Volume 93, Issue 45

Thursday, November 18, 1999


Editorial Board 1999-2000

Not on our lawn

Editorial cartoon

Not on our lawn

Does free speech really exist on the campus of our hallowed university?

Yesterday morning Ed Wellein, an American pastor from Ohio, who is training to be a "campus preacher" decided to express his religious beliefs and opinions, quite loudly, on the Concrete Beach. He proclaimed, among other things, that people of the Jewish and Muslim faith were going to hell and sex outside of marriage is a sin. He also referred to many women on this campus as whores and prostitutes.

Not surprisingly, these views angered a large number of people. A group began to convene around him, some arguing with the pastor, others just observing the spectacle. Soon, after a few complaints had been made to the police, the pastor was removed from campus by our loyal boys in blue.

The obvious argument could be made that the removal of the pastor violated his freedom of speech. Complaints were made after his ejection, which expressed disappointment that someone, in a place which is supposed to encourage higher learning and free thought, could not speak freely.

However, free speech has to be taken in context.

First of all, the university is not public property, it's private. While different avenues of thought should be encouraged, the University Community Centre is supposed to be a neutral place on campus where all students can feel welcome, respected and not worry about facing someone overtly challenging something as personal as faith. If the students feel this goal is being sufficiently compromised, they have every right voice their concerns to police who can then exert their authority and remove the accused.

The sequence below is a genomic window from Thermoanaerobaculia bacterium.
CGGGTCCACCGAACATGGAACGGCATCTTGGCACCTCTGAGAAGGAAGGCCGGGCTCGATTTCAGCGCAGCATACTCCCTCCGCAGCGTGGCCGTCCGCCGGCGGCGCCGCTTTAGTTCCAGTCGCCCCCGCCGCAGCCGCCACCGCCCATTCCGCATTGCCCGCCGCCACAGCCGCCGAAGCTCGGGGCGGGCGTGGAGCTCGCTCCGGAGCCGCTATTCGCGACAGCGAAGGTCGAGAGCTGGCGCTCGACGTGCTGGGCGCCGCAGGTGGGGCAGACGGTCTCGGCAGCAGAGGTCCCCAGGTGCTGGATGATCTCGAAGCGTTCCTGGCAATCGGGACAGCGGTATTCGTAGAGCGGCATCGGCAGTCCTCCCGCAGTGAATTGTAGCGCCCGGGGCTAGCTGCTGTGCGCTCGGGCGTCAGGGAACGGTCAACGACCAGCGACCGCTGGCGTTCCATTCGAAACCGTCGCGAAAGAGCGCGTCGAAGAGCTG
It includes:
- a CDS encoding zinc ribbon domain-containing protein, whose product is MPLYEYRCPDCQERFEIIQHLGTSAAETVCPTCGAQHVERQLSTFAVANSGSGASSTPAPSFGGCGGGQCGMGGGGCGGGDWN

This kind of philosophy and practice existed on campus long before the self-proclaimed "Bible thumper" stirred up the Concrete Beach. While anyone is allowed to stand up in class and freely speak their views, freedom of speech as a blanket philosophy has never existed at Western.

The removal of the pastor was just a more overt example of how views are deemed tolerable and intolerable on this campus. The USC, administration and the police, all forms of authority on campus, play a part in determining which opinions can or cannot be expressed on Western property.

To speak in the USC you must rent space and time to do so. To hang a poster on campus you must have it approved by the poster patrol. Speakers at Alumni Hall, or Conron Hall must book these events with the university. Simply put, no one is free to come on campus and say whatever they wish. This is not because of any kind of agenda, but simply to put the best interests of the students first.

If a man set up shop on your front lawn and started yelling things that offended members of your house, you would surely have him removed. The same policy applies to this campus.

The university did nothing wrong by removing the pastor – they simply listened to the feelings of students, acted accordingly and well within their rights.

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Copyright The Gazette 1999